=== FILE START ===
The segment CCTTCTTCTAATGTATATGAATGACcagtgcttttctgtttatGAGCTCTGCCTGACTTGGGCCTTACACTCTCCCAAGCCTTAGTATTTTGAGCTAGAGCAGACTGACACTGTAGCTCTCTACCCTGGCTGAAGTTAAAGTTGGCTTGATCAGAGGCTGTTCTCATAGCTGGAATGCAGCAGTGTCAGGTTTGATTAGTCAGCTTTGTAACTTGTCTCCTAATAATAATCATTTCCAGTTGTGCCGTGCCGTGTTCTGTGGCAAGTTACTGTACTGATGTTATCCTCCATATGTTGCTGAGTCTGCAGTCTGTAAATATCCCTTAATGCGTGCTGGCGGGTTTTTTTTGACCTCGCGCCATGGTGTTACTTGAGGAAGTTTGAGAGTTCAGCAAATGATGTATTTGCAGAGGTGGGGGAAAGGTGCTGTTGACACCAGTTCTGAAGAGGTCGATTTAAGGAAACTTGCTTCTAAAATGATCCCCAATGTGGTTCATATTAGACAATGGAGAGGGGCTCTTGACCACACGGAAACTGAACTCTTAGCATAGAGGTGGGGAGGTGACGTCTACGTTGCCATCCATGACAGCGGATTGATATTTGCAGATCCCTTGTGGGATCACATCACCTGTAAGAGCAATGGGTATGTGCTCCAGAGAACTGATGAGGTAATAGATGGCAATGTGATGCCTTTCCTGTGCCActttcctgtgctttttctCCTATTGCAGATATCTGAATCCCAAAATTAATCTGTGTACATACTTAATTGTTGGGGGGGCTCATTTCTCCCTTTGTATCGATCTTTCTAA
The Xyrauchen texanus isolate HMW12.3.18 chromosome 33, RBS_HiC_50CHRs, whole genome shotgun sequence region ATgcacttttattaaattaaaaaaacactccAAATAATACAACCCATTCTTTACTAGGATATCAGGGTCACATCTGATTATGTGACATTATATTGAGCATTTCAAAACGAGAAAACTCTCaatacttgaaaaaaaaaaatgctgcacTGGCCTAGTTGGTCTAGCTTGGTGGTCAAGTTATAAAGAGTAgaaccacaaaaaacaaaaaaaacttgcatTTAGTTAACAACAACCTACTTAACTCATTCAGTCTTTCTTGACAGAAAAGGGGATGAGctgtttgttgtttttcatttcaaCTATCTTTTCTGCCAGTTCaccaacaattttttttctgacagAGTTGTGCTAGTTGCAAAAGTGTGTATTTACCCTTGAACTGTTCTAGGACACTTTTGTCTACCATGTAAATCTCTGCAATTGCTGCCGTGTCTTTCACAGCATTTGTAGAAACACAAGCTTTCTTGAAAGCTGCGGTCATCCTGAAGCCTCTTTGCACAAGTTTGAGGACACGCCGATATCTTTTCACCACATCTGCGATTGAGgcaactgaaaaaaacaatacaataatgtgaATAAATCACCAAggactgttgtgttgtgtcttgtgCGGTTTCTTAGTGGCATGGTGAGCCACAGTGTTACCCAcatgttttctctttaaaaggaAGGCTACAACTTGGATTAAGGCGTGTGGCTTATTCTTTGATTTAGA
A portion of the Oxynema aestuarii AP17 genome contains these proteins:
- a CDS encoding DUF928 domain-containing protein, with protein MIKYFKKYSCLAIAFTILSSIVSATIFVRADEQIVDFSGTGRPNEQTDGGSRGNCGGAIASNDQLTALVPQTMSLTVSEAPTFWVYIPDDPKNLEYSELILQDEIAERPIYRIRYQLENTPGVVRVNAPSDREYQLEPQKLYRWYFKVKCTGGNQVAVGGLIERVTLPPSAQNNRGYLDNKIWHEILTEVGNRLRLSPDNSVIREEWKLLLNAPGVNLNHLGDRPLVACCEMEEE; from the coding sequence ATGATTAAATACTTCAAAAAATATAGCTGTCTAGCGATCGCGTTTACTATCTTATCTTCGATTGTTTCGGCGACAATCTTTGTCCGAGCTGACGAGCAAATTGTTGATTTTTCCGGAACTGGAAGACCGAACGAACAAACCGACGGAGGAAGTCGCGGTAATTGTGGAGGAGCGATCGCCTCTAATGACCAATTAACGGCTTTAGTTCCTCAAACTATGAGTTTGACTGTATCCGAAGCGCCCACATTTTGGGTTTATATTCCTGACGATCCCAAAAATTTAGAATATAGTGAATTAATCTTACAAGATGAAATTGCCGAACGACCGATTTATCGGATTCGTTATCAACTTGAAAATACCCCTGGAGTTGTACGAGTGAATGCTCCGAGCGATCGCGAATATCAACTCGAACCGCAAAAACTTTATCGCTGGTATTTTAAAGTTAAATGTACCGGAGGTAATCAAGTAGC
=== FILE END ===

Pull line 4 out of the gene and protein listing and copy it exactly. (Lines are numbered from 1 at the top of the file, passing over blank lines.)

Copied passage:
- a CDS encoding DUF928 domain-containing protein, with protein MIKYFKKYSCLAIAFTILSSIVSATIFVRADEQIVDFSGTGRPNEQTDGGSRGNCGGAIASNDQLTALVPQTMSLTVSEAPTFWVYIPDDPKNLEYSELILQDEIAERPIYRIRYQLENTPGVVRVNAPSDREYQLEPQKLYRWYFKVKCTGGNQVAVGGLIERVTLPPSAQNNRGYLDNKIWHEILTEVGNRLRLSPDNSVIREEWKLLLNAPGVNLNHLGDRPLVACCEMEEE; from the coding sequence ATGATTAAATACTTCAAAAAATATAGCTGTCTAGCGATCGCGTTTACTATCTTATCTTCGATTGTTTCGGCGACAATCTTTGTCCGAGCTGACGAGCAAATTGTTGATTTTTCCGGAACTGGAAGACCGAACGAACAAACCGACGGAGGAAGTCGCGGTAATTGTGGAGGAGCGATCGCCTCTAATGACCAATTAACGGCTTTAGTTCCTCAAACTATGAGTTTGACTGTATCCGAAGCGCCCACATTTTGGGTTTATATTCCTGACGATCCCAAAAATTTAGAATATAGTGAATTAATCTTACAAGATGAAATTGCCGAACGACCGATTTATCGGATTCGTTATCAACTTGAAAATACCCCTGGAGTTGTACGAGTGAATGCTCCGAGCGATCGCGAATATCAACTCGAACCGCAAAAACTTTATCGCTGGTATTTTAAAGTTAAATGTACCGGAGGTAATCAAGTAGC